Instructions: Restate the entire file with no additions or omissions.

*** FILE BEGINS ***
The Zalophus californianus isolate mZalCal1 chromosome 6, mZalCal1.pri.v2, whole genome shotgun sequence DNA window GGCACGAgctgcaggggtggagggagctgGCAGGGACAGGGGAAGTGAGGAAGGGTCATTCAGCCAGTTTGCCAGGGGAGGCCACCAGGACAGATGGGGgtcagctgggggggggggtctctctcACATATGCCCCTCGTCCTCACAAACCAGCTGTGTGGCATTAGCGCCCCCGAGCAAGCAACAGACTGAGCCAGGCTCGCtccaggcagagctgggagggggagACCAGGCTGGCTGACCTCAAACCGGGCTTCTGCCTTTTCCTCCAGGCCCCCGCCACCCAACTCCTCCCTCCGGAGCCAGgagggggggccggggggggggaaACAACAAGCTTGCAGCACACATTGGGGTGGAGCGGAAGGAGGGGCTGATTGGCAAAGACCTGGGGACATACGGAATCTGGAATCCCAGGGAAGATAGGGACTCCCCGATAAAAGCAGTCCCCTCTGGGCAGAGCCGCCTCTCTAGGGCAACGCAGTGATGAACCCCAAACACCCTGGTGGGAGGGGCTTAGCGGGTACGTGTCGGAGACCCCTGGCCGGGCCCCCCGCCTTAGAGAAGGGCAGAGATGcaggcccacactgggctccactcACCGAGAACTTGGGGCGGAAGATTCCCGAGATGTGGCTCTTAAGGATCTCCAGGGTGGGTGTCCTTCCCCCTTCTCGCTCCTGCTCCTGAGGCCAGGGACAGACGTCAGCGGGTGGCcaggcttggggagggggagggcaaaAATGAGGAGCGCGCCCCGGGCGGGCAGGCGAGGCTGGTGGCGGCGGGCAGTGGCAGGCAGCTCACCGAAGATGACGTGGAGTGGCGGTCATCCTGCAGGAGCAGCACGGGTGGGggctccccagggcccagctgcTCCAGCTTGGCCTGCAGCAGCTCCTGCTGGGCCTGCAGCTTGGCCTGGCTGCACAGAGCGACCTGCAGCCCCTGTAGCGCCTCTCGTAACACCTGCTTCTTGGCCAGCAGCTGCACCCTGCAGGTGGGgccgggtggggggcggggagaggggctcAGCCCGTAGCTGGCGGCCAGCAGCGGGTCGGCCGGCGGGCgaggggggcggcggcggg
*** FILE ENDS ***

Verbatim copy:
The Zalophus californianus isolate mZalCal1 chromosome 6, mZalCal1.pri.v2, whole genome shotgun sequence DNA window GGCACGAgctgcaggggtggagggagctgGCAGGGACAGGGGAAGTGAGGAAGGGTCATTCAGCCAGTTTGCCAGGGGAGGCCACCAGGACAGATGGGGgtcagctgggggggggggtctctctcACATATGCCCCTCGTCCTCACAAACCAGCTGTGTGGCATTAGCGCCCCCGAGCAAGCAACAGACTGAGCCAGGCTCGCtccaggcagagctgggagggggagACCAGGCTGGCTGACCTCAAACCGGGCTTCTGCCTTTTCCTCCAGGCCCCCGCCACCCAACTCCTCCCTCCGGAGCCAGgagggggggccggggggggggaaACAACAAGCTTGCAGCACACATTGGGGTGGAGCGGAAGGAGGGGCTGATTGGCAAAGACCTGGGGACATACGGAATCTGGAATCCCAGGGAAGATAGGGACTCCCCGATAAAAGCAGTCCCCTCTGGGCAGAGCCGCCTCTCTAGGGCAACGCAGTGATGAACCCCAAACACCCTGGTGGGAGGGGCTTAGCGGGTACGTGTCGGAGACCCCTGGCCGGGCCCCCCGCCTTAGAGAAGGGCAGAGATGcaggcccacactgggctccactcACCGAGAACTTGGGGCGGAAGATTCCCGAGATGTGGCTCTTAAGGATCTCCAGGGTGGGTGTCCTTCCCCCTTCTCGCTCCTGCTCCTGAGGCCAGGGACAGACGTCAGCGGGTGGCcaggcttggggagggggagggcaaaAATGAGGAGCGCGCCCCGGGCGGGCAGGCGAGGCTGGTGGCGGCGGGCAGTGGCAGGCAGCTCACCGAAGATGACGTGGAGTGGCGGTCATCCTGCAGGAGCAGCACGGGTGGGggctccccagggcccagctgcTCCAGCTTGGCCTGCAGCAGCTCCTGCTGGGCCTGCAGCTTGGCCTGGCTGCACAGAGCGACCTGCAGCCCCTGTAGCGCCTCTCGTAACACCTGCTTCTTGGCCAGCAGCTGCACCCTGCAGGTGGGgccgggtggggggcggggagaggggctcAGCCCGTAGCTGGCGGCCAGCAGCGGGTCGGCCGGCGGGCgaggggggcggcggcggg